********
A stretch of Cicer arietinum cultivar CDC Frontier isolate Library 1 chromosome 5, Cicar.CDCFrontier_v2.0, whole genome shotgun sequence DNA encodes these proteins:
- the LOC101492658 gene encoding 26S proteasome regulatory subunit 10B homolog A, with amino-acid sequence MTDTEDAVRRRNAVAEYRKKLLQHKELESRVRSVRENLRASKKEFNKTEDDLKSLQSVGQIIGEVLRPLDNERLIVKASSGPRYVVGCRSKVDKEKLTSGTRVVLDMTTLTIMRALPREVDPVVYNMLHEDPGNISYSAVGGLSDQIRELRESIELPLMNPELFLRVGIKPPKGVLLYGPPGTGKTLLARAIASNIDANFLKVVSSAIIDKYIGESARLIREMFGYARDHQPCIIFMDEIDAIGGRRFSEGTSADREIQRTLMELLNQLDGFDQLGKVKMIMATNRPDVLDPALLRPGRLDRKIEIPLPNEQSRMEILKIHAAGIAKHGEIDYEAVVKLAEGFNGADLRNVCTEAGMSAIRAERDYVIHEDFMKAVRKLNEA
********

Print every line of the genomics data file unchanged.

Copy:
A stretch of Cicer arietinum cultivar CDC Frontier isolate Library 1 chromosome 5, Cicar.CDCFrontier_v2.0, whole genome shotgun sequence DNA encodes these proteins:
- the LOC101492658 gene encoding 26S proteasome regulatory subunit 10B homolog A, with amino-acid sequence MTDTEDAVRRRNAVAEYRKKLLQHKELESRVRSVRENLRASKKEFNKTEDDLKSLQSVGQIIGEVLRPLDNERLIVKASSGPRYVVGCRSKVDKEKLTSGTRVVLDMTTLTIMRALPREVDPVVYNMLHEDPGNISYSAVGGLSDQIRELRESIELPLMNPELFLRVGIKPPKGVLLYGPPGTGKTLLARAIASNIDANFLKVVSSAIIDKYIGESARLIREMFGYARDHQPCIIFMDEIDAIGGRRFSEGTSADREIQRTLMELLNQLDGFDQLGKVKMIMATNRPDVLDPALLRPGRLDRKIEIPLPNEQSRMEILKIHAAGIAKHGEIDYEAVVKLAEGFNGADLRNVCTEAGMSAIRAERDYVIHEDFMKAVRKLNEA